George A. Riley
A promising technique for high-density 3-D stacked ICs (SiC) is to directly interconnect stacked die with copper “nails” instead of the wire bonds.
First-generation stacked die in chip-scale packages depend upon multi-level wire bonding for interconnections. (Figure 1) While IC packaging density is increased, signal speed is limited by the inductance and capacitance of the long wire bonds.
Also, wire bonds require relatively large pads, and cannot provide minimum length direct chip to chip functional block connections within the die. Most present applications are for stacked memory die with peripheral bonding pads.
Figure 1. Stacked die with wire bond interconnections in a chip-scale package.
Continuing research by IMEC has developed through-wafer direct die-to-die copper area-array interconnections.  Protruding ends of through-wafer copper vias (“nails”) placed anywhere on the die are directly connected to an adjacent die by thermo-compression bonding.
Advantages of nailed stacked die include:
- Higher speed
- Lower power consumption
- Smaller die size
- Shortest path length
- Functional block interconnections
- Highest interconnect density
- Stacking different devices and technologies.
Figure 2 diagrams copper nail connection of two thinned die to a third die.  The 5 micron diameter vias allow a connection density of up to 10,000 vertical connections per square millimeter of surface area. The die could be logic, memory, detectors, and MEMS devices — all be connected in one stack.
Figure 2. Interconnection diagram. (Courtesy IMEC)
In Figure 2, all three of the ICs (gray areas) show several layers of copper metallization (red) applied in standard back-end-of-line (BEOL) processing. The BEOL areas on the surface of each die are shown as magenta.
The copper nails are the vertical red lines linking to the BEOL metallization of each thinned die. An oxide layer (light-blue) insulates the nail from the innards of the die. The die are bonded into a stack by adhesive layers (green).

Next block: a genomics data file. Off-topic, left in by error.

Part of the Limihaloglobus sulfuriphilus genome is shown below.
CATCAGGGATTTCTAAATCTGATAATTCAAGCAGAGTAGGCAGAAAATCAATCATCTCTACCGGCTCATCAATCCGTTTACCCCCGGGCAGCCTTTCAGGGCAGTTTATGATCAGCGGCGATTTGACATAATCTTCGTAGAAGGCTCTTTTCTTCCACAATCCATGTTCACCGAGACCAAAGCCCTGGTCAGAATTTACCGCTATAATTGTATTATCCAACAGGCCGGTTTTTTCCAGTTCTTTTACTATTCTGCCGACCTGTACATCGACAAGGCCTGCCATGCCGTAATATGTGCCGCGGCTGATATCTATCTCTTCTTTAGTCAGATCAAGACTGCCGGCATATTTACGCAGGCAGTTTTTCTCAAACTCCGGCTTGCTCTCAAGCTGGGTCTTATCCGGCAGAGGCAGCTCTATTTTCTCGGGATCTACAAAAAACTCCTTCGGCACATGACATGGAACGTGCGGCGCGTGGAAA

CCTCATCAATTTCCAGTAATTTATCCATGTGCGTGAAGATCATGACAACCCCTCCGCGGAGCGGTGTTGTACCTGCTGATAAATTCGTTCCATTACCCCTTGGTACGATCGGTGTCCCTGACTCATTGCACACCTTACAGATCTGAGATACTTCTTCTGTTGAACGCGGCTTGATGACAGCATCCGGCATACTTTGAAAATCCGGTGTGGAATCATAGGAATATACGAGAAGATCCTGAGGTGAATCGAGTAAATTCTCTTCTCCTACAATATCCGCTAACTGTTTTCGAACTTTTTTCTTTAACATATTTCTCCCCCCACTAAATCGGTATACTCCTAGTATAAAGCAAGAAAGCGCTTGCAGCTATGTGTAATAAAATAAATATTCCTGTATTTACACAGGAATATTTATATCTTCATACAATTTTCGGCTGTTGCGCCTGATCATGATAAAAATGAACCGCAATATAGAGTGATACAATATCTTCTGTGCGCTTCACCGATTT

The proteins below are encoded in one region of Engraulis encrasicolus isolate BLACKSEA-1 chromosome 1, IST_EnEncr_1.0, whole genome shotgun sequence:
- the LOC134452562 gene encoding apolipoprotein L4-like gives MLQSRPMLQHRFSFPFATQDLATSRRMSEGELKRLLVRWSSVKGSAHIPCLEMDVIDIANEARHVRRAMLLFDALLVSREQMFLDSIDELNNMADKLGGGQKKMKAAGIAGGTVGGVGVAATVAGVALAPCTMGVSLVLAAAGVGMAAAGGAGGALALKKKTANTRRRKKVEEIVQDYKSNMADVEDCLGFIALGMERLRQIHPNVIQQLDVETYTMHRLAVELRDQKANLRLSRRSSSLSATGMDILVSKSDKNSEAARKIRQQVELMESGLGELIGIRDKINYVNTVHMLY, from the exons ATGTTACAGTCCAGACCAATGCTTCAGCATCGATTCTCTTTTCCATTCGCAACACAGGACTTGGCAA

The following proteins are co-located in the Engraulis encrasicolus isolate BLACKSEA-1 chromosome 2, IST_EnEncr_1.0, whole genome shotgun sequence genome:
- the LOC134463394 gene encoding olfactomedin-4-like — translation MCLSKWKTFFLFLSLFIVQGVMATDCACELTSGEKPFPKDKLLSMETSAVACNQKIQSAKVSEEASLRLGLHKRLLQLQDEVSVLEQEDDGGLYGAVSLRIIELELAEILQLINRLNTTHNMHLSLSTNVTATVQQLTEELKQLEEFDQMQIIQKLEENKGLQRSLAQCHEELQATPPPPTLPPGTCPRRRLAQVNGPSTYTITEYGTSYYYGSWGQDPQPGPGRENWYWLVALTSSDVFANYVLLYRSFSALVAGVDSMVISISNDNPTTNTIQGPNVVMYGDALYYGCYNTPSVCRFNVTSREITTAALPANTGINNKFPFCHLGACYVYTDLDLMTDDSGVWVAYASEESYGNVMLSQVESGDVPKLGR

After the wafer completes FEOL processing in the wafer foundry, sprayed photoresist is patterned for the interconnection vias.  The 5 micron diameter high aspect ratio vias are etched 25 microns into the silicon from the top side.  The vias are copper-filled during the first BEOL metallization step. The wafers then continue to normal BEOL processing.
Figures 3a through 3f illustrate the key thinning, etching, and bonding steps after leaving the wafer line for post-BEOL processing of the filled vias. 
Figure 3a. The first post-processing step after leaving wafer fabrication is attaching a carrier wafer so that the device wafer can be handled and thinned. Controlling the glue layer thickness and planarity are critical to minimizing total thickness variation across the wafer. The glue must hold the wafer firmly to the carrier, but be easily removable without residues. 
Figure 3b. After attaching the carrier, the wafer is first thinned by grinding to remove about 675μm of silicon. This brings the lower surface close to the bottom of the vias. Grinding must be carefully controlled to maintain planarity and not affect chip performance.
Figure 3c. Thinning is completed by chemical-mechanical planarization (CMP) to planarize the bottom of the wafer and to expose and planarize the copper nails.
Figure 3d. An etching step removes silicon, lowering the bottom surface about one micron and exposing that length of the nails. The following SEM photo shows a single copper nail protruding above the wafer surface after silicon etching: